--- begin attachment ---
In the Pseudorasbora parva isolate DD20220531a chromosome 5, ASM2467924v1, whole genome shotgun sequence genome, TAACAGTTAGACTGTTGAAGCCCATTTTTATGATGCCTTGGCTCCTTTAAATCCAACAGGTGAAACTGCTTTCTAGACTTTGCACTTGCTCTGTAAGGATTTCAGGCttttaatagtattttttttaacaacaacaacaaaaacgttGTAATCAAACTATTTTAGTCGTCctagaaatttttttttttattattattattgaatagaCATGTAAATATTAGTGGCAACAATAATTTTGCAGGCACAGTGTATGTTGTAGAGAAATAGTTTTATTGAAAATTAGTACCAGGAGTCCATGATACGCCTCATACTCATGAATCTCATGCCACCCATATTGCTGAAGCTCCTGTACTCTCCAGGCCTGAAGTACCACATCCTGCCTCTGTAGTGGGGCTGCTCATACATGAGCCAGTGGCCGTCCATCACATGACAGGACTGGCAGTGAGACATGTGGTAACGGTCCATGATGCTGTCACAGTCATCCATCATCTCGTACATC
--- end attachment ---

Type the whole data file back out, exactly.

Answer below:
In the Pseudorasbora parva isolate DD20220531a chromosome 5, ASM2467924v1, whole genome shotgun sequence genome, TAACAGTTAGACTGTTGAAGCCCATTTTTATGATGCCTTGGCTCCTTTAAATCCAACAGGTGAAACTGCTTTCTAGACTTTGCACTTGCTCTGTAAGGATTTCAGGCttttaatagtattttttttaacaacaacaacaaaaacgttGTAATCAAACTATTTTAGTCGTCctagaaatttttttttttattattattattgaatagaCATGTAAATATTAGTGGCAACAATAATTTTGCAGGCACAGTGTATGTTGTAGAGAAATAGTTTTATTGAAAATTAGTACCAGGAGTCCATGATACGCCTCATACTCATGAATCTCATGCCACCCATATTGCTGAAGCTCCTGTACTCTCCAGGCCTGAAGTACCACATCCTGCCTCTGTAGTGGGGCTGCTCATACATGAGCCAGTGGCCGTCCATCACATGACAGGACTGGCAGTGAGACATGTGGTAACGGTCCATGATGCTGTCACAGTCATCCATCATCTCGTACATC